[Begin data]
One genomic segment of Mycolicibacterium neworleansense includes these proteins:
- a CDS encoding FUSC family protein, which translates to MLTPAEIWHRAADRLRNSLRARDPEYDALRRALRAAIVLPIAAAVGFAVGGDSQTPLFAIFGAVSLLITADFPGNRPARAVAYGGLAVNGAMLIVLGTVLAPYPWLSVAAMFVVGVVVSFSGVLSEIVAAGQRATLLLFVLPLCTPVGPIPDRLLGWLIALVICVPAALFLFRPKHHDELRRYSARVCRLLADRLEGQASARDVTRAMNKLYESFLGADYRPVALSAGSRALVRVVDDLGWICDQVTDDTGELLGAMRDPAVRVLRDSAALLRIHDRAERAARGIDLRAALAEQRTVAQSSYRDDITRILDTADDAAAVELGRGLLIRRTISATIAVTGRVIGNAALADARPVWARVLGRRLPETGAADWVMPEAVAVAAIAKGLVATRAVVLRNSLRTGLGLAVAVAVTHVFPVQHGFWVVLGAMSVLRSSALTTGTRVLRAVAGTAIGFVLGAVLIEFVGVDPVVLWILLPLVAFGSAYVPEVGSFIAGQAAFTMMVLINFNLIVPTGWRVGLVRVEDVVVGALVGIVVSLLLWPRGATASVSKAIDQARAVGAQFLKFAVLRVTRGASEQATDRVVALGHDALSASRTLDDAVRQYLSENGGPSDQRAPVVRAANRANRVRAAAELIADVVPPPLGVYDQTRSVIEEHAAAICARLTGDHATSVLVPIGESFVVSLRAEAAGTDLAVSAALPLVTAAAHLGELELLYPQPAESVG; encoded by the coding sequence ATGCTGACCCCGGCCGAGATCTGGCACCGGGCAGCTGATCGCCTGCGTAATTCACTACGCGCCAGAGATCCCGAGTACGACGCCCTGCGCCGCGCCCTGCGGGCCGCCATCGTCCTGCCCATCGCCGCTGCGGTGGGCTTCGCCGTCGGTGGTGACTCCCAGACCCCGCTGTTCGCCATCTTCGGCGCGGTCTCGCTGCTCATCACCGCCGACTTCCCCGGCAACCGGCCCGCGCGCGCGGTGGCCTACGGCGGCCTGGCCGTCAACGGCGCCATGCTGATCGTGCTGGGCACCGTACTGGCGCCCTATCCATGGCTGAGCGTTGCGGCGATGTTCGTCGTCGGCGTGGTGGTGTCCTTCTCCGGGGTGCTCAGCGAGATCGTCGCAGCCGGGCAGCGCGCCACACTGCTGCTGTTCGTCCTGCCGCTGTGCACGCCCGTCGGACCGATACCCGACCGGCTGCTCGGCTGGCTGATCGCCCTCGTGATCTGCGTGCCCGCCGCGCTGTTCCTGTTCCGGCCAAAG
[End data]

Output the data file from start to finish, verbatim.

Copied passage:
One genomic segment of Mycolicibacterium neworleansense includes these proteins:
- a CDS encoding FUSC family protein, which translates to MLTPAEIWHRAADRLRNSLRARDPEYDALRRALRAAIVLPIAAAVGFAVGGDSQTPLFAIFGAVSLLITADFPGNRPARAVAYGGLAVNGAMLIVLGTVLAPYPWLSVAAMFVVGVVVSFSGVLSEIVAAGQRATLLLFVLPLCTPVGPIPDRLLGWLIALVICVPAALFLFRPKHHDELRRYSARVCRLLADRLEGQASARDVTRAMNKLYESFLGADYRPVALSAGSRALVRVVDDLGWICDQVTDDTGELLGAMRDPAVRVLRDSAALLRIHDRAERAARGIDLRAALAEQRTVAQSSYRDDITRILDTADDAAAVELGRGLLIRRTISATIAVTGRVIGNAALADARPVWARVLGRRLPETGAADWVMPEAVAVAAIAKGLVATRAVVLRNSLRTGLGLAVAVAVTHVFPVQHGFWVVLGAMSVLRSSALTTGTRVLRAVAGTAIGFVLGAVLIEFVGVDPVVLWILLPLVAFGSAYVPEVGSFIAGQAAFTMMVLINFNLIVPTGWRVGLVRVEDVVVGALVGIVVSLLLWPRGATASVSKAIDQARAVGAQFLKFAVLRVTRGASEQATDRVVALGHDALSASRTLDDAVRQYLSENGGPSDQRAPVVRAANRANRVRAAAELIADVVPPPLGVYDQTRSVIEEHAAAICARLTGDHATSVLVPIGESFVVSLRAEAAGTDLAVSAALPLVTAAAHLGELELLYPQPAESVG; encoded by the coding sequence ATGCTGACCCCGGCCGAGATCTGGCACCGGGCAGCTGATCGCCTGCGTAATTCACTACGCGCCAGAGATCCCGAGTACGACGCCCTGCGCCGCGCCCTGCGGGCCGCCATCGTCCTGCCCATCGCCGCTGCGGTGGGCTTCGCCGTCGGTGGTGACTCCCAGACCCCGCTGTTCGCCATCTTCGGCGCGGTCTCGCTGCTCATCACCGCCGACTTCCCCGGCAACCGGCCCGCGCGCGCGGTGGCCTACGGCGGCCTGGCCGTCAACGGCGCCATGCTGATCGTGCTGGGCACCGTACTGGCGCCCTATCCATGGCTGAGCGTTGCGGCGATGTTCGTCGTCGGCGTGGTGGTGTCCTTCTCCGGGGTGCTCAGCGAGATCGTCGCAGCCGGGCAGCGCGCCACACTGCTGCTGTTCGTCCTGCCGCTGTGCACGCCCGTCGGACCGATACCCGACCGGCTGCTCGGCTGGCTGATCGCCCTCGTGATCTGCGTGCCCGCCGCGCTGTTCCTGTTCCGGCCAAAG